The restructure plan proposes to reduce the maintenance burden on soldiers, reduce funding requirements, and improve AOAP as an analytical maintenance diagnostics tool by—

• Reducing the number of systems and components enrolled in the program.
• Reducing the frequency of sampling.
• Reducing the number of laboratories performing analyses.
• Leveraging technology in order to develop and
install inline and onboard sensors and develop the potential of portable handheld screening devices in the future.
• Refining and using AOAP-generated data to identify design changes and improve sustainment actions in the emerging Future Logistics Enterprise. This would be accomplished by collecting, aggregating, and analyzing data obtained through the Global Combat Support System-Army, Logistics Modernization Program, and Logistics Integrated Data Base.

Collaborative Alliance

One of the key components in the AOAP restructure and overhaul plan is a collaborative alliance among LOGSA, TACOM, and the Tank-automotive and Armaments Research, Development, and Engineering Center (TARDEC). This alliance will establish a tighter link to the petroleum and lubricants business area and the research and development community. The ultimate goal of the alliance is to develop and execute a plan that will eliminate the need for regularly scheduled oil sampling for analysis by AOAP.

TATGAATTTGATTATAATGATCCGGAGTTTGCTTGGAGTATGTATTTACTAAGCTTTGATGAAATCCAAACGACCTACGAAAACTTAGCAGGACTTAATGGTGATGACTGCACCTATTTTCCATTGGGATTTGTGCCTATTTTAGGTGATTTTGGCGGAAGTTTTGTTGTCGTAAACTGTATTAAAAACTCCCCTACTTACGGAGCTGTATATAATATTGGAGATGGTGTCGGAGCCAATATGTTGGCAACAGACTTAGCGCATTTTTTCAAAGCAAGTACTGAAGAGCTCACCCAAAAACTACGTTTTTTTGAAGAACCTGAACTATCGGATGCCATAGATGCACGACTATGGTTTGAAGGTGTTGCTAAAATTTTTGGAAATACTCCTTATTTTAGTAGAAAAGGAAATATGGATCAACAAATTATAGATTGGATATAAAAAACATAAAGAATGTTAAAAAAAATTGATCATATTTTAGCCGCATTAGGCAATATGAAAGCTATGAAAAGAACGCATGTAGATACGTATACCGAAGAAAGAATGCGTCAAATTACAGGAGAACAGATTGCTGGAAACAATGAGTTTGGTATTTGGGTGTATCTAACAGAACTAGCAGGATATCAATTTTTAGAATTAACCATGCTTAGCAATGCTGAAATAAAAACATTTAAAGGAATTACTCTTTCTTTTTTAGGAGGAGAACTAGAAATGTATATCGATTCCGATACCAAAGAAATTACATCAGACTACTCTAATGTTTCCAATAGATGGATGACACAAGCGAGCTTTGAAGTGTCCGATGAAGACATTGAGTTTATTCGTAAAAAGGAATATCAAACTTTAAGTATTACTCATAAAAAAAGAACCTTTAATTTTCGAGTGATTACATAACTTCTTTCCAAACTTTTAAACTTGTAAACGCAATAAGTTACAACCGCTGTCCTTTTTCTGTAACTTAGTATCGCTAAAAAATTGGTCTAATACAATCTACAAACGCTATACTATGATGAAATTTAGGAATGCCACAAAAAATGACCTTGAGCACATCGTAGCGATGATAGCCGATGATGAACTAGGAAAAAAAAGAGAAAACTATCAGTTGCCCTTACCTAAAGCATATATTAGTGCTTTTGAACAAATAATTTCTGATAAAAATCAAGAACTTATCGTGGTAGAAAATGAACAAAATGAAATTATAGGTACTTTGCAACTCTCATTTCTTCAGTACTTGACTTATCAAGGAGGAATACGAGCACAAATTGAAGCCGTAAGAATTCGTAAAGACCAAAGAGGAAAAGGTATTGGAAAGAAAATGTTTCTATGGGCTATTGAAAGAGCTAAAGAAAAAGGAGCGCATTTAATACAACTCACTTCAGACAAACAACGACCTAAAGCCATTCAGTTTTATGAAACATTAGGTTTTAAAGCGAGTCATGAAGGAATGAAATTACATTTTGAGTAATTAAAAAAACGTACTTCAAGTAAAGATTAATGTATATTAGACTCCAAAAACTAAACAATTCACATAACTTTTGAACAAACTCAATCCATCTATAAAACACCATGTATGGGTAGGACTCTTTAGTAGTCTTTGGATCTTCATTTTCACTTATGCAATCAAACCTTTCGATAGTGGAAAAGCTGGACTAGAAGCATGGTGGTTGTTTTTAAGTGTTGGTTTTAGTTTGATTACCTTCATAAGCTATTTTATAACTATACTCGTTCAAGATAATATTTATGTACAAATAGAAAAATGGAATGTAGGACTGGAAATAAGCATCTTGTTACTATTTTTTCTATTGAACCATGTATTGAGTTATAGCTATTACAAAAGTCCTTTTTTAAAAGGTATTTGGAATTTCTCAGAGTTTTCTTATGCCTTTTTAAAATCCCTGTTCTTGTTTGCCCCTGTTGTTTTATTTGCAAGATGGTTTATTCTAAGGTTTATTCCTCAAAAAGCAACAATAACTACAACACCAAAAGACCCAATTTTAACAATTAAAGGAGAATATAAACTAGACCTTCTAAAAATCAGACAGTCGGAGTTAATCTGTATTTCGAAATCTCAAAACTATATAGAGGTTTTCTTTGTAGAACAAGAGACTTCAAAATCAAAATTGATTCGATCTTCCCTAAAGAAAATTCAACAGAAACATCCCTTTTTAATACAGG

To facilitate this process, TARDEC is working on an approved Army Science and Technology Objective (STO) effort to develop onboard oil condition monitoring sensors for engine lubricants, transmission oils, and hydraulic fluids. The STO will be broken down into sequential phases—

• Investigate fundamental technologies.
• Test selected technologies and investigate methods to integrate hardware and software.
• Select the most promising technologies and
assemble prototypes for engine-stand testing.
• Select the best technical approach for initial prototype field testing.